This pair of results was duplicated in the other key match too. For SELIGMAN, Sauvola/Seligman scored +450 in Four Hearts. Klukowski/Gawrys bid to Six Hearts from the short side in an uncontested auction, but that contract was quickly sunk. North led the Q, on which declarer pitched a spade from dummy. The K was cashed, and now declarer tried to ruff his remaining spade loser in his hand. South ruffed the ♠A and he still had a trump trick to come with his jack: 11 IMPs to SELIGMAN.

Some East/West pairs got rich without having to display excellent declarer play.

West – Ja Hackett  North – Lebowitz  East – Hydes  South – A.Grossack

Jason Hackett’s Two Heart rebid was a Kokish variation, showing either hearts or 20-21 balanced. Larry Lebowitz’s decision to intervene with a Michaels bid atthis vulnerability can perhaps best be described as mistimed. Adam Grossack bid a pass-or-correct Four Clubs and Lebowitz duly showed his diamonds, Deciding that the opponents had finished bidding, Alex Hydes duly lowered the boom. Declarer managed a paltry three tricks: E/W +2000. This was the largest penalty collected on the deal, but three other declarers conceded four-digit scores at the three-level. With their North/South pair collecting +50 defending Six Hearts, that was 19 IMPs to DE BOTTON.

Four declarers did manage to bring home a slam. Kamel Fergani made 6NT when South failed to realize the importance of keeping the 9 and thus his partner was subsequently squeezed. One declarer needed no help from the defense:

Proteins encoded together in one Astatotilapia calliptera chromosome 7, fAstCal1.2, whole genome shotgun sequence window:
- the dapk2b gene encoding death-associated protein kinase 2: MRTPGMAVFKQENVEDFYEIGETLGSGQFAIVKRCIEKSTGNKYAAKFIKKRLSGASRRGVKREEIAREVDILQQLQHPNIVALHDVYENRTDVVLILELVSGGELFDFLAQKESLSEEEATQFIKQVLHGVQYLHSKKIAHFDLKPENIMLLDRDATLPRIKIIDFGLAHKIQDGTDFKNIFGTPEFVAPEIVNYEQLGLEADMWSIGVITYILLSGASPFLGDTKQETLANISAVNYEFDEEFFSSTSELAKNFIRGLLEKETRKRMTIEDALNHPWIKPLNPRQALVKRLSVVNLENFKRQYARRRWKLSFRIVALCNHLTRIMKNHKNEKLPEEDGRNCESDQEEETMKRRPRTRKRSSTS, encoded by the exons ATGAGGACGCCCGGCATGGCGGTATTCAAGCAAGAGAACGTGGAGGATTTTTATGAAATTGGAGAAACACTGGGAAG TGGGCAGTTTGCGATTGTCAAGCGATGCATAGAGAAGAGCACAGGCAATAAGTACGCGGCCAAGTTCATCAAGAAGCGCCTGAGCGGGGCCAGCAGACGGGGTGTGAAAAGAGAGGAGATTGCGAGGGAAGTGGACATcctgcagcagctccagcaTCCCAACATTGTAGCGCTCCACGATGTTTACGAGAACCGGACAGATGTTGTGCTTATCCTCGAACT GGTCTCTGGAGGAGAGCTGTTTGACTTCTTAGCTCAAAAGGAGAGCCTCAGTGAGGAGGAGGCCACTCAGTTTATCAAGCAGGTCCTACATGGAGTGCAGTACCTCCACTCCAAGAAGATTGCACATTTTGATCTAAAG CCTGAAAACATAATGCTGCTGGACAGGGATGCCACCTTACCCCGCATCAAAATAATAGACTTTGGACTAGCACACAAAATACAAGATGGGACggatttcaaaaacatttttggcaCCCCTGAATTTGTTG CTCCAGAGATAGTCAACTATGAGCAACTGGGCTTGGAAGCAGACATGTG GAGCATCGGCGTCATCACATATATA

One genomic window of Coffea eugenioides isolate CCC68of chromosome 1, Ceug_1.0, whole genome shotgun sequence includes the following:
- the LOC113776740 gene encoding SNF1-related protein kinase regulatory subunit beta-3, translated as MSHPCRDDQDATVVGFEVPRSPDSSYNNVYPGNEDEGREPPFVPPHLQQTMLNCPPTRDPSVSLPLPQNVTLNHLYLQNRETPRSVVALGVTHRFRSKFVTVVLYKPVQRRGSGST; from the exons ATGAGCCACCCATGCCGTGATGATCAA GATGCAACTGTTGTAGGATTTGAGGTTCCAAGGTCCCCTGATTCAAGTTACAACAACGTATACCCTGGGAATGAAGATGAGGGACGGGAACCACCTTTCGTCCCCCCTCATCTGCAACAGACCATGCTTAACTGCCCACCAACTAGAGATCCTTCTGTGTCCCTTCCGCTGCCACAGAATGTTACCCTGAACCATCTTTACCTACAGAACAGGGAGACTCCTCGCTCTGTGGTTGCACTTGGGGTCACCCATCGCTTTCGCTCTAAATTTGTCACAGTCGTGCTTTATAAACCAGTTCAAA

West – I.Herbst  North – B.Comb’re  East – O.Herbst  South – F.Comb’re

Ilan Herbst won the diamond lead in hand, pitching a spade from dummy. He then played a heart to the queen and ace, and a second round of trumps to the nine in his hand. A diamond ruff was then followed by a spade to the king and a second diamond ruff. Herbst now played a club to the ace and advanced the K, pitching a low club from dummy. South could ruff and return a club (a trump is no better), but declarer won with the ♣K in dummy, drew the last trump, and cashed the ♣Q, squeezing North in spades and diamonds. A magnificent twelve tricks: E/W +980 and 14 IMPs to CHOCOLATA when declarer went one down in the same contract at the other table.

After the final match of the Swiss, the top four teams were unchanged:

BIANCHI 130.31
GUPTA 125.34
STREET 123.4
NICKELL 119.44
LAVAZZA 115.04
IRELAND 113.44
DE BOTTON 109.38
DENMARK 104.98

Three consecutive wins just lifted LAVAZZA into a qualifying place. Remarkably, it was the first time they had been in the top eight. Excellent timing. At the other end of the scale, consecutive losses in which they collected a total of 5.81/40VPs saw the all-star SWISS TEAM plummet from third place after round 8. Wins for both NETHERLANDS and DE BOTTON in their final matches left both of those teams just tantalizingly short.

So, the matchups for the first round of the knockout stage were set. GOLDBERG selected SELIGMAN as their quarter-final opponents, and they will start with a 10.1-IMP carry-forward advantage. BIANCHI chose to play IRELAND and they start with a 6.1-IMP lead. GUPTA opted to take on NICKELL with a lead of 3.1 IMPs, which left STREET to play LAVAZZA with a 0.1-IMP head start.

We will be back next week with the best of the action from those quarter-final matches.